Number the Stars
diseased aunt! Open it after we leave," he said.
    With one gloved thumb he pressed a candle flame into darkness. The hot wax spattered the table. "Put all these candles out/' he said, "or pull the curtains."
    Then he strode to the doorway and left the room. Motionless, silent, one hand to her cheek, Mama listened—they all listened—as the uniformed men left the house. In a moment they heard the car doors, the sound of its engine, and finally they heard it drive away.
    "Mama!" Annemarie cried.
    Her mother shook her head quickly, and glanced at the open window covered only by the sheer curtain. Annemarie understood. There might still be soldiers outside, watching, listening.
    Peter stood and drew the dark curtains across the windows. He relit the extinguished candle. Then he reached for the old Bible that had always been there, on the mantel. He opened it quickly and said, "I will read a psalm."
    His eyes turned to the page he had opened at random, and he began to read in a strong voice.
O praise the Lord.

How good it is to sing psalms to our God!

How pleasant to praise him!

The Lord is rebuilding Jerusalem;

he gathers in the scattered sons of Israel.

It is he who heals the broken in spirit

and binds up their wounds,

he who numbers the stars one by one...
    Mama sat down and listened. Gradually they each began to relax. Annemarie could see the old man across the room, moving his lips as Peter read; he knew the ancient psalm by heart.
    Annemarie didn't. The words were unfamiliar to her, and she tried to listen, tried to understand, tried to forget the war and the Nazis, tried not to cry, tried to be brave. The night breeze moved the dark curtains at the open windows. Outside, she knew, the sky was speckled with stars. I low could anyone number them one by one, as the psalm said? There were too many. The sky was too big.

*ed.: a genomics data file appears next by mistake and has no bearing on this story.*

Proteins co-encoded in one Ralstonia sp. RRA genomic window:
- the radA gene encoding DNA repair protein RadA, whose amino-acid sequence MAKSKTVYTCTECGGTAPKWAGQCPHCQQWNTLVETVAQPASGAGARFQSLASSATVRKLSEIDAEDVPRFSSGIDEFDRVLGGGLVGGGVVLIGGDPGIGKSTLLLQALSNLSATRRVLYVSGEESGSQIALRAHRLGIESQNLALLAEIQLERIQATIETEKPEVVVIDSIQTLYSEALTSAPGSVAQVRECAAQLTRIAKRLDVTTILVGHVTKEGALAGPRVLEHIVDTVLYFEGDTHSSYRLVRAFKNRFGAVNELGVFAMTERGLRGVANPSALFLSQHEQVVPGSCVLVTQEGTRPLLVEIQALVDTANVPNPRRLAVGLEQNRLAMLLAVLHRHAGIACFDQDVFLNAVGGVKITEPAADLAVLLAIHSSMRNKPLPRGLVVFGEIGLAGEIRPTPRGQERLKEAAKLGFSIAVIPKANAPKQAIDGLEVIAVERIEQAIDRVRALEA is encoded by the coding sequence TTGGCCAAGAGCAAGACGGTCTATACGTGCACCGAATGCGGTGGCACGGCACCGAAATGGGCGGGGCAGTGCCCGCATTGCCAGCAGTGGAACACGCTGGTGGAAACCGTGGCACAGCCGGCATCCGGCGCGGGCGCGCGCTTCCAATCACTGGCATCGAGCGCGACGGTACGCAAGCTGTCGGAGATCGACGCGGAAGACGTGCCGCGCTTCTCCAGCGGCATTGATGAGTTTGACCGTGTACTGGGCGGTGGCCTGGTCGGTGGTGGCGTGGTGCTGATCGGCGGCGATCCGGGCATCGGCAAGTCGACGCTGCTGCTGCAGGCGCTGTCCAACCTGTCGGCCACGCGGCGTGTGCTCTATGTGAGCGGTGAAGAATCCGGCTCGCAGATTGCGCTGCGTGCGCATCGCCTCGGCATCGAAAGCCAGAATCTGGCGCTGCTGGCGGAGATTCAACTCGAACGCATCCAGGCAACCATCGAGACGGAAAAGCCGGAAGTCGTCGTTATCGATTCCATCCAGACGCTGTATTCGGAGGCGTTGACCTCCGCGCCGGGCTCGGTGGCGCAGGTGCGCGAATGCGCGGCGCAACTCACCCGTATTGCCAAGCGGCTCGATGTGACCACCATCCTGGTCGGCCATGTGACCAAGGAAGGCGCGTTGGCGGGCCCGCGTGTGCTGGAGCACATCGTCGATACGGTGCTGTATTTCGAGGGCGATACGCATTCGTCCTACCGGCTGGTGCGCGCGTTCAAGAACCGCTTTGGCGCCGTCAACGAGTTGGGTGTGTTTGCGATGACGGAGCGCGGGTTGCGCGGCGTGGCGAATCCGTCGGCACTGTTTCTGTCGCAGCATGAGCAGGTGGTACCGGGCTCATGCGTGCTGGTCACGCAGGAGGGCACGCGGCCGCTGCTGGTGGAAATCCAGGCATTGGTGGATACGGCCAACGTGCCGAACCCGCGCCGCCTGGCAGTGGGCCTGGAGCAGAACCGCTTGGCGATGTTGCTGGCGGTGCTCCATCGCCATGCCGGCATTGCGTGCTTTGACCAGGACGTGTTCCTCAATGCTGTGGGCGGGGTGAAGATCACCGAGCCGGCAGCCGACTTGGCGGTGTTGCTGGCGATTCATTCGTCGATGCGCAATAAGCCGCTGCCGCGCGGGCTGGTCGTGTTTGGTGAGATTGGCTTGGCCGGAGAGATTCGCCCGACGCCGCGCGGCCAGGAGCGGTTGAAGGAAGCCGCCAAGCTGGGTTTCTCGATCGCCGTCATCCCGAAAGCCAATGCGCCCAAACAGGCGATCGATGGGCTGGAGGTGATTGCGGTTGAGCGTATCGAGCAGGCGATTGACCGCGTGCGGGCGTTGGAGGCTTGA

Ellen had said that her mother was frightened of the ocean, that it was too cold and too big.
    The sky was, too, thought Annemarie. The whole
world
was: too cold, too big. And too cruel.
    Peter read on, in his firm voice, though it was clear he was tired. The long minutes passed. They seemed hours.
    Finally, still reading, he moved quietly to the window. He closed the Bible and listened to the quiet night. Then he looked around the room. "Now," he said, "it is time."
    First he closed the windows. Then he went to the casket and opened the lid.

11. Will We See You Again Soon, Peter?
    Annemarie blinked. Across the dark room, she saw Ellen, too, peering into the narrow wooden box in surprise.
    There was no one in the casket at all. Instead, it seemed to be stuffed with folded blankets and articles of clothing.
    Peter began to lift the things out and distribute them to the silent people in the room. He handed heavy coats to the man and wife, and another to the old man with the beard.
    "It will be very cold," he murmured. "Put them on." He found a thick sweater for Mrs. Rosen, and a woolen jacket for Ellen's father. After a moment of rummaging through the folded things, he found a smaller winter jacket, and handed it to Ellen.
    Annemarie watched as Ellen took the jacket in her arms and looked at it. it was patched and worn. It was true that there had been few new clothes for anyone during the recent years; but stilt, Ellen's mother had always managed to make clothes for her daughter, often using old things that she was able to take apart and refashion in a way that made them seem brand-new. Never had Ellen worn anything so shabby and old.
    But she put it on, pulled it around her, and buttoned the mismatched buttons.
    Peter, his arms full of the odd pieces of clothing, looked toward the silent couple with the infant. "I'm sorry," he said to them. "There is nothing for a baby."
    "I'll find something," Mama said quickly. "The baby must be warm." She left the room and was back in a moment with Kirsti's thick red sweater.
    "Here," she said softly to the mother. "It will be much too big, but that will make it even

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